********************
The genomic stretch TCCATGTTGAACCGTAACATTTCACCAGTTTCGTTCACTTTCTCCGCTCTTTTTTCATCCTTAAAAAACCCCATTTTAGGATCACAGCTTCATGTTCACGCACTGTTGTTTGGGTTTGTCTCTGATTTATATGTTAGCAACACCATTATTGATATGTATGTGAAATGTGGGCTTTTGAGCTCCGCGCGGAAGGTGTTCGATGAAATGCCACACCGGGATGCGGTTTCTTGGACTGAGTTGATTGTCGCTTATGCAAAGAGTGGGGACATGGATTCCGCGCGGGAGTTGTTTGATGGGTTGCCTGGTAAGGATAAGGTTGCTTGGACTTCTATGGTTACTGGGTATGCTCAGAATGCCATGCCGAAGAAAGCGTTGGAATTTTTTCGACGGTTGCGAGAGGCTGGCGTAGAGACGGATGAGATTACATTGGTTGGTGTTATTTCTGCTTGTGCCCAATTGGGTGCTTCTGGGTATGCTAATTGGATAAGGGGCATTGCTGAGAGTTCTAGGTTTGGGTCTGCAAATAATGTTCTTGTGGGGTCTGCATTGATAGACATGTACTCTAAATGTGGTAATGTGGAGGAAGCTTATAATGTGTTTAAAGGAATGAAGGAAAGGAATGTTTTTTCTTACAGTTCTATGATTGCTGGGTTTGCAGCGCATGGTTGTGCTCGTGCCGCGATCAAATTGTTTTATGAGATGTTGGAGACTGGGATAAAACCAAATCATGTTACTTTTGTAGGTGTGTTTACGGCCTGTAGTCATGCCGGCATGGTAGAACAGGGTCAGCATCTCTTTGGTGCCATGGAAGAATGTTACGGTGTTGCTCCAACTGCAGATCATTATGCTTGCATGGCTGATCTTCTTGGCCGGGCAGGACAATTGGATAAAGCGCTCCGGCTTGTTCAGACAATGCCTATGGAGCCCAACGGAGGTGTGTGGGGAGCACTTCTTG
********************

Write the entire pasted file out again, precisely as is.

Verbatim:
The genomic stretch TCCATGTTGAACCGTAACATTTCACCAGTTTCGTTCACTTTCTCCGCTCTTTTTTCATCCTTAAAAAACCCCATTTTAGGATCACAGCTTCATGTTCACGCACTGTTGTTTGGGTTTGTCTCTGATTTATATGTTAGCAACACCATTATTGATATGTATGTGAAATGTGGGCTTTTGAGCTCCGCGCGGAAGGTGTTCGATGAAATGCCACACCGGGATGCGGTTTCTTGGACTGAGTTGATTGTCGCTTATGCAAAGAGTGGGGACATGGATTCCGCGCGGGAGTTGTTTGATGGGTTGCCTGGTAAGGATAAGGTTGCTTGGACTTCTATGGTTACTGGGTATGCTCAGAATGCCATGCCGAAGAAAGCGTTGGAATTTTTTCGACGGTTGCGAGAGGCTGGCGTAGAGACGGATGAGATTACATTGGTTGGTGTTATTTCTGCTTGTGCCCAATTGGGTGCTTCTGGGTATGCTAATTGGATAAGGGGCATTGCTGAGAGTTCTAGGTTTGGGTCTGCAAATAATGTTCTTGTGGGGTCTGCATTGATAGACATGTACTCTAAATGTGGTAATGTGGAGGAAGCTTATAATGTGTTTAAAGGAATGAAGGAAAGGAATGTTTTTTCTTACAGTTCTATGATTGCTGGGTTTGCAGCGCATGGTTGTGCTCGTGCCGCGATCAAATTGTTTTATGAGATGTTGGAGACTGGGATAAAACCAAATCATGTTACTTTTGTAGGTGTGTTTACGGCCTGTAGTCATGCCGGCATGGTAGAACAGGGTCAGCATCTCTTTGGTGCCATGGAAGAATGTTACGGTGTTGCTCCAACTGCAGATCATTATGCTTGCATGGCTGATCTTCTTGGCCGGGCAGGACAATTGGATAAAGCGCTCCGGCTTGTTCAGACAATGCCTATGGAGCCCAACGGAGGTGTGTGGGGAGCACTTCTTG